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Farm Financial Management Practices for Unfavorable Economic Conditions

July 10, 2020

Farm Business Owners Can Turn to Budgeting When Facing the Challenges Presented by Drought
by John Hanchar and Joan Petzen


Introduction
Effects of drought conditions on crops and livestock will challenge farm business owners' abilities to achieve financial objectives over the next several months.  Farm business owners can learn about strategies for dealing with the drought conditions affecting many counties in western New York by reviewing NWNY Program resources and others, for example, Cornell University/CALS/PRO-DAIRY.  Some information focuses on the benefits of establishing where you are now with respect to feed quantities, feed needs and others, and where you expect to be over the next several months.  Just as the business benefits from such assessments, the business facing drought conditions also benefits from assessing where the business is now and where it expects to be over the next several months with respect to financial performance, for example, with regards to meeting cash flow obligations in a timely manner.  Regarding where the business expects to be, budgeting plays and important role.  Budgets estimate future financial condition or performance.  A budget is a projection.

Budgets
For farm business owners, most budgeting work focuses on estimating expected effects on profit, and on projecting the business' ability to meet cash obligations in a timely manner.

Key characteristics of budgets include the following.

  • Budgeting helps you see what a future period's financial performance will look like for planning purposes.  A budget allows one to project cash flow shortages, plan borrowings, and determine the ability to repay borrowings.
  • Budgeting provides the manager with a tool for assessing how well the business is meeting projections, and to identify and correct potential problems.
  • Budgets help the farm business owner communicate to others where the business is headed financially.

Examples of budgets include:  partial, enterprise, and whole farm budgets for projecting expected effects on profitability and for projecting expected effects on the business' ability to meet cash obligations; and capital budgets associated with investment analysis.  Income statements or cash flow statements that report a past period's performance, for example, an income statement for the 2019 calendar year, are not examples of budgets.  They report actual past performance, and do not project or estimate future financial performance.

Whole Farm Budgets
A whole farm budget examining profitability summarizes expected income, expenses, and profit.  A cash flow budget for projecting the business' ability to meet cash obligations is a summary of the expected cash inflows (cash farm receipts, money borrowed, capital sales, non farm income) and outflows (cash farm expenses, principal payments, capital purchases, withdrawals for family living and other personal withdrawals).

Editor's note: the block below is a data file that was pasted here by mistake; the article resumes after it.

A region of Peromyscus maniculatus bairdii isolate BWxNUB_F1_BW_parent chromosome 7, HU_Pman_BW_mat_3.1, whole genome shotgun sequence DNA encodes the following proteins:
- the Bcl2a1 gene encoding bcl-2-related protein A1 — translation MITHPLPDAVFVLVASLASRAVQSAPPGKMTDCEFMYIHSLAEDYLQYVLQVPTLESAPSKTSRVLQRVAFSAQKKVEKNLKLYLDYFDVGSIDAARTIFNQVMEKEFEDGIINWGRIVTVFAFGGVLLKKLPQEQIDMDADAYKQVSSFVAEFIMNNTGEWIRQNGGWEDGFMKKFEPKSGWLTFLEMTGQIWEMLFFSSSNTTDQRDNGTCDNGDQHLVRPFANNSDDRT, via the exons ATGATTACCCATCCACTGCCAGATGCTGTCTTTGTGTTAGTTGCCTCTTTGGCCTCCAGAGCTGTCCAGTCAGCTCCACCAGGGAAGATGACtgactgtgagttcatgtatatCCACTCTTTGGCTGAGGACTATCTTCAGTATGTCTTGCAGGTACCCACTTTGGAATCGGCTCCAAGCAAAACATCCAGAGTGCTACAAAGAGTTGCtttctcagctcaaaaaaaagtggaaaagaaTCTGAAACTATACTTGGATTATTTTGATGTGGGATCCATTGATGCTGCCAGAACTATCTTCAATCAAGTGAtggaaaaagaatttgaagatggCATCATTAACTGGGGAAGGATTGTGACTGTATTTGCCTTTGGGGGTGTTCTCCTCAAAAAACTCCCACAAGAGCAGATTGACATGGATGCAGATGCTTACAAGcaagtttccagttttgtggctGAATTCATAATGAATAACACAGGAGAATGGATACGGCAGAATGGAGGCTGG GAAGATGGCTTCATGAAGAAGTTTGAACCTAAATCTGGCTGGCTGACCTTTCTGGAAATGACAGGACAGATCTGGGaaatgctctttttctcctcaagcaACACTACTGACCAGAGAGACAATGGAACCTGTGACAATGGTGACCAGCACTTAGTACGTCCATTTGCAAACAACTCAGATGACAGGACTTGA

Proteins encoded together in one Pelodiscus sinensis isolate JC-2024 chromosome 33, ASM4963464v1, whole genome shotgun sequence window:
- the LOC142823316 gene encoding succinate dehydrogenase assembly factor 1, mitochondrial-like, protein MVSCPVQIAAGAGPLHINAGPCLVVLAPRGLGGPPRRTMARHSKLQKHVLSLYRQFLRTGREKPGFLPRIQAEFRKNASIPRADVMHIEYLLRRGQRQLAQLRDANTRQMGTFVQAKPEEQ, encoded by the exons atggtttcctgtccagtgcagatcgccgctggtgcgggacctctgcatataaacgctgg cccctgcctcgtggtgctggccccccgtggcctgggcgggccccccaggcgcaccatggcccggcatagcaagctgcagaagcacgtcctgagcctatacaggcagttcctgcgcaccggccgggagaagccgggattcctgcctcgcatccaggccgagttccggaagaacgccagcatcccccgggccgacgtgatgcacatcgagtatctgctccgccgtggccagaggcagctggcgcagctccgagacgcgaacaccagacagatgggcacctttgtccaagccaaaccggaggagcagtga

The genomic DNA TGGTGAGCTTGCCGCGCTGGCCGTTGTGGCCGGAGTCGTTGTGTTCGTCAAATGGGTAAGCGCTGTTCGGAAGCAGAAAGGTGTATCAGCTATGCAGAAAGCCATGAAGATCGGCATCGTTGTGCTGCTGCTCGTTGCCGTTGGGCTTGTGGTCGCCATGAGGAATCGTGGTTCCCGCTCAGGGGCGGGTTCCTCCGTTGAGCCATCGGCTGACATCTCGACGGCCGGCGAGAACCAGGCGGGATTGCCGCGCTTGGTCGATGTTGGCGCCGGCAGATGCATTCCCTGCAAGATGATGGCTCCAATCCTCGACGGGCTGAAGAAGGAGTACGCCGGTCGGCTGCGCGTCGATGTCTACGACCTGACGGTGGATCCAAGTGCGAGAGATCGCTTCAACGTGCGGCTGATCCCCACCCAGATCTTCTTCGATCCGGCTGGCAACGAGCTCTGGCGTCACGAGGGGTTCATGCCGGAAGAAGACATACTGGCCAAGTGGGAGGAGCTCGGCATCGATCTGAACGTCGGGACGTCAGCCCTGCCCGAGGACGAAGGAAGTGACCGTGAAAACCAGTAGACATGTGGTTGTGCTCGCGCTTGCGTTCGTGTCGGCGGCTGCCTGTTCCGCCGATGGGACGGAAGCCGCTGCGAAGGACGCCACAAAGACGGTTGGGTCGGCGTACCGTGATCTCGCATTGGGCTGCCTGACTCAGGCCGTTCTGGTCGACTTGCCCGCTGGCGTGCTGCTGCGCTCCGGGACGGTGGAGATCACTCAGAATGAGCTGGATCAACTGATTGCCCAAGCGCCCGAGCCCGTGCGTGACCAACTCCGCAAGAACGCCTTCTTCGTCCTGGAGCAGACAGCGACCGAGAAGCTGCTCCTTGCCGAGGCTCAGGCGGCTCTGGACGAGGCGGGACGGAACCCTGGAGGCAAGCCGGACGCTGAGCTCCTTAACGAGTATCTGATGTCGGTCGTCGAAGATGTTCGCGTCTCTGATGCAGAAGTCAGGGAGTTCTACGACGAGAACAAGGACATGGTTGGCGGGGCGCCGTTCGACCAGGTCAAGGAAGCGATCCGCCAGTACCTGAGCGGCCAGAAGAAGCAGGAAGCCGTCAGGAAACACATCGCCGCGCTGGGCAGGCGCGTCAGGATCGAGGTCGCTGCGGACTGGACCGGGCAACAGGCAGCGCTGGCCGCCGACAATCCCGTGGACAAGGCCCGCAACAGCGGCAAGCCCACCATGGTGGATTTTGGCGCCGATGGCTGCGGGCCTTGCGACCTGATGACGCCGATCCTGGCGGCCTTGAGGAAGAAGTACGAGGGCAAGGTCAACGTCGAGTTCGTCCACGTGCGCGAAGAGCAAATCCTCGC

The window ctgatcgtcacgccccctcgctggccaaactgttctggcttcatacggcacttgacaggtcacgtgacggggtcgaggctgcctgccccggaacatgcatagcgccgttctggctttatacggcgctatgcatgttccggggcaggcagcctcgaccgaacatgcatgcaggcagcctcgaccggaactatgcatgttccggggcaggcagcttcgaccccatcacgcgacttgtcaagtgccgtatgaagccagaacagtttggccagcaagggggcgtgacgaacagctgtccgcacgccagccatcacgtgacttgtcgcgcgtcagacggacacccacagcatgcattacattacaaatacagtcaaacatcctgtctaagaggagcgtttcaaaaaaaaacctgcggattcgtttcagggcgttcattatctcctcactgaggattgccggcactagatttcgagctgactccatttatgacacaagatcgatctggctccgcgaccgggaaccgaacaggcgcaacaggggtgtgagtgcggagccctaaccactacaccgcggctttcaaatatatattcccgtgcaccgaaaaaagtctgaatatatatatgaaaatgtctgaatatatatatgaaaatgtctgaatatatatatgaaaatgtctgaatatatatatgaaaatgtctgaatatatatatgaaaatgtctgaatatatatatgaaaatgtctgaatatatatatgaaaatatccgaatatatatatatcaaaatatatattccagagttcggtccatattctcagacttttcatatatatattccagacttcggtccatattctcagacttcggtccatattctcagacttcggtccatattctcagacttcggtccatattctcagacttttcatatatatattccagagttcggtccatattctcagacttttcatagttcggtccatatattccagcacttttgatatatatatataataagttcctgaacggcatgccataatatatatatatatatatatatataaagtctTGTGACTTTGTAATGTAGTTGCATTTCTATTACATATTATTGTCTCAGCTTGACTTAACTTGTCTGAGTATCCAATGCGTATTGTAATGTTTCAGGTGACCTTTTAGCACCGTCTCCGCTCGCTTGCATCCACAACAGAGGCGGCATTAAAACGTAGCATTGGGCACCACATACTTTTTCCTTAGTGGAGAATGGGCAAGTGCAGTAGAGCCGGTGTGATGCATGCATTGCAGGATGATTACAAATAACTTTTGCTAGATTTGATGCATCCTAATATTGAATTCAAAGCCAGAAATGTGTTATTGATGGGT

Characteristics include the following.

  • Whole farm budgets consider all items including those that are not expected to change from the current, base period to the future period.  For example, a cash flow budget projects what the cash flow statement will look like in a future period and reports total values for all inflow and outflow items.
  • The most useful, valid projections are obtained when proper procedures are used.  LaDue, Schuelke and Mensah-Dartey offer some basic rules to follow to insure useful projections (LaDue, Eddy L., Jacob Schuelke and Virgil Mensah-Dartey.  2000. CASHPRO:  A Computer Spreadsheet for Projecting Annual Cash Flows and Pro Forma Income Statements.)
    • Project cash flows from accrual (or accrual adjusted) receipt and expense values.
    • Exclude unusual occurrences from the base year data used for projections.
    • Use causal logic in estimating each receipt and expense item.
    • Be sure to adjust for inflation.
    • Livestock farms that grow forages or concentrates should carefully assess their forage and, or concentrate balance whenever significant changes are expected in the size or composition of the animal herd or cropping program.
  • Conducting sensitivity analysis and seeking critical review of the projections enhance the usefulness and validity of projections.

The CASHPRO electronic spreadsheet with instructions is available at: http://dyson.cornell.edu/outreach/decision-aids.  Monthly, whole farm, cash flow budgeting is also an option.  Again, see for a monthly cash flow budgeting tool.

To learn more contact John Hanchar - p. 585-233-9249; e. jjh6@cornell.edu  or Joan Petzen - p.716-378-5267; e. jsp10@cornell.edu 





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August 18, 2022
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The date for the annual Cornell Field Crop research field day has been set for Thursday, August 18th at Musgrave Research Farm in Aurora, NY. The program will consist of 8 presentations from our researchers on a host of topics.

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On June 3, New York State Agriculture Commissioner Richard A. Ball announced the end of the bans on live poultry shows, exhibitions, auctions, sales, meets, and swaps in New York State. The decision to lift the bans comes as cases decrease nationwide, including in New York state, which has not had a detection of Highly Pathogenic Avian Influenza in nearly two months.



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Our goal for this blog is to share with farmers and allied industry professionals, technical and applicable resources regarding all aspects of dairy farming, livestock and small farms, field crops and soils, and topics related to farm business management and precision agriculture.

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